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Am J Med Sci. 2006 Aug;332(2):61-67. doi: 10.1097/00000441-200608000-00002.

Serum cortisol levels in patients admitted to the department of medicine: Prognostic correlations and effects of age, infection, and comorbidity.

Author information

1
Department of Medicine B, Tel-Aviv Souraski Medical Center and the Sackler Faculty of Medicine, Tel-Aviv University, Tel-Aviv, Israel.
2
Department of Medicine B, Tel-Aviv Souraski Medical Center and the Sackler Faculty of Medicine, Tel-Aviv University, Tel-Aviv, Israel.. Electronic address: hanang@bptasmc.health.gov.il.
3
Metabolism and Hypertension, Tel-Aviv Souraski Medical Center and the Sackler Faculty of Medicine, Tel-Aviv University, Tel-Aviv, Israel.

Abstract

BACKGROUND:

In contrast to healthy adults or critically ill patients, data on serum cortisol levels in noncritically ill patients admitted to general internal medicine wards has not been well characterized. We aimed to describe the distribution and range of serum cortisol levels in patients admitted to the department of medicine, to discover whether old age, severe infections, or comorbidity induced a blunted hypothalamic-pituitary-adrenal (HPA) response and whether initial serum cortisol value had a prognostic significance.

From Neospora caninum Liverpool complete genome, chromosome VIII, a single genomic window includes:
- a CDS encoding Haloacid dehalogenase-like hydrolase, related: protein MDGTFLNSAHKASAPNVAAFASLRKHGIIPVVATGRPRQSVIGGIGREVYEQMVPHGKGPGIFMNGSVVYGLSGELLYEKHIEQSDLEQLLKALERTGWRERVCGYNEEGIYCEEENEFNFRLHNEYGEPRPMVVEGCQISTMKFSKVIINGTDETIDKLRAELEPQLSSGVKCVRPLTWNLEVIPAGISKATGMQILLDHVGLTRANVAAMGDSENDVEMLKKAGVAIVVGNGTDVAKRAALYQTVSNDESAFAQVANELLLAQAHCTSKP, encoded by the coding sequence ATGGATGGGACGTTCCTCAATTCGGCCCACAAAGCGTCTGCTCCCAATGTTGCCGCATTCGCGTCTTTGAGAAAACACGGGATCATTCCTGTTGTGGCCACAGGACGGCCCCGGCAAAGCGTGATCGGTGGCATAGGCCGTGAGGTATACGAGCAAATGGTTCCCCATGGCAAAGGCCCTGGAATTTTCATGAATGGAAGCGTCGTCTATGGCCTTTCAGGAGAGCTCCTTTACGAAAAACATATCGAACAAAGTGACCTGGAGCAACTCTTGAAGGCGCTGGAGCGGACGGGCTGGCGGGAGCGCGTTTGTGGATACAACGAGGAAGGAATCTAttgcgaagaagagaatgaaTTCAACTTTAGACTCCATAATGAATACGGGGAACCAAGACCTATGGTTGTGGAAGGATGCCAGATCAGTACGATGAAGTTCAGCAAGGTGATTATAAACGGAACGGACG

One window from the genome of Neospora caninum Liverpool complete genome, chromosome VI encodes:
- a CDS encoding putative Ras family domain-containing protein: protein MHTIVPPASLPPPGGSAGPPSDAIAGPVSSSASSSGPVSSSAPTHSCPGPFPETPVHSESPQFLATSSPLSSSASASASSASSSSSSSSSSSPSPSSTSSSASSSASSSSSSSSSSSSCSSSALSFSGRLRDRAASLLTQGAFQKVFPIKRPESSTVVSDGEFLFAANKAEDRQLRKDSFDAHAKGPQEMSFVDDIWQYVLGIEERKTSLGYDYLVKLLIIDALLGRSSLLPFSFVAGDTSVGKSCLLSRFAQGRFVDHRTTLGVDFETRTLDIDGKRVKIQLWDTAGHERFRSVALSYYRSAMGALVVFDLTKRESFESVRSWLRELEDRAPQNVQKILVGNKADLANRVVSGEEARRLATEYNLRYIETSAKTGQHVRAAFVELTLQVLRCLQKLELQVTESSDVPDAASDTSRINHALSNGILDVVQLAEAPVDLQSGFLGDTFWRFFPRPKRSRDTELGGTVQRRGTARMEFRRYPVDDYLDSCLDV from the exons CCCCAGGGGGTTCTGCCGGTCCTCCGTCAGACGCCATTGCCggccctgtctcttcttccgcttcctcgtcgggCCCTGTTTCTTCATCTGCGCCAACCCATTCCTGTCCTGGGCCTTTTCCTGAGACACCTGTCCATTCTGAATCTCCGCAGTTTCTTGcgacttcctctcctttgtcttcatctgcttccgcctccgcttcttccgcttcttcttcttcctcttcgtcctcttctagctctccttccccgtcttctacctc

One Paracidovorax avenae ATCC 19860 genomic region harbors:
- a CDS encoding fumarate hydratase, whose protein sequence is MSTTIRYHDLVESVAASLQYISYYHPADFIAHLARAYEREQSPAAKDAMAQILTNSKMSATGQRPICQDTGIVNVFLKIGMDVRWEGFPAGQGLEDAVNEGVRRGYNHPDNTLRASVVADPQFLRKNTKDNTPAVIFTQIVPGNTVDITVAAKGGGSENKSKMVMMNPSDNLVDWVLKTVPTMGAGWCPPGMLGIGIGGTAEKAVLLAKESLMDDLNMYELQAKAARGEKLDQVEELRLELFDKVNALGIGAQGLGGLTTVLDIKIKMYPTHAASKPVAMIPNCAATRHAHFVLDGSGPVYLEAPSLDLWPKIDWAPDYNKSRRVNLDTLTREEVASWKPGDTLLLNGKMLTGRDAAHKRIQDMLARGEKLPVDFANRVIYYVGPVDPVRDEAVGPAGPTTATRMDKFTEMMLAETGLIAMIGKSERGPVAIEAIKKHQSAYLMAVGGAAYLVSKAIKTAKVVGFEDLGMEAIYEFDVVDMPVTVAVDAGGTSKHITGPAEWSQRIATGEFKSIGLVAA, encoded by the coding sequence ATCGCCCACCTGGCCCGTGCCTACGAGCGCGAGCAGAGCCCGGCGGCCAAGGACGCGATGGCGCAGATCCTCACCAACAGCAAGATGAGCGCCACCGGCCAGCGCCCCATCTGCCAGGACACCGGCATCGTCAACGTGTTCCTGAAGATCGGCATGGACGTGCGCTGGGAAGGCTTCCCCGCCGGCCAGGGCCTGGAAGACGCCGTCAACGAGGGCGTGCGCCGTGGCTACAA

METHODS:

Morning (8 am) serum cortisol level together with epidemiologic, clinical, and laboratory data were analyzed for 252 consecutive adult (age > or = 18 yrs) patients admitted to the department of internal medicine during a 6-weeks period.

RESULTS:

The mean serum cortisol level (541 +/- 268 nmol/L) was within the normal range. Only one patient had a low serum cortisol level of 72 nmol/L, whereas the majority of patients had either normal (80%) or increased (19%) serum cortisol levels. Older age, sepsis, prolonged duration of fever, higher comorbidity score, and higher serum creatinine level were each associated with significantly higher serum cortisol level. In addition, a higher serum cortisol level was significantly related to longer hospitalization and higher in-hospital mortality rate.

CONCLUSIONS:

Serum cortisol level positively correlated with age, disease severity, and outcome. All admitted patients, except one, had normal to high serum cortisol. Whether this increased cortisol level is an adequate HPA response or less than required for the disease-induced stress should be investigated in further studies.

[Indexed for MEDLINE]

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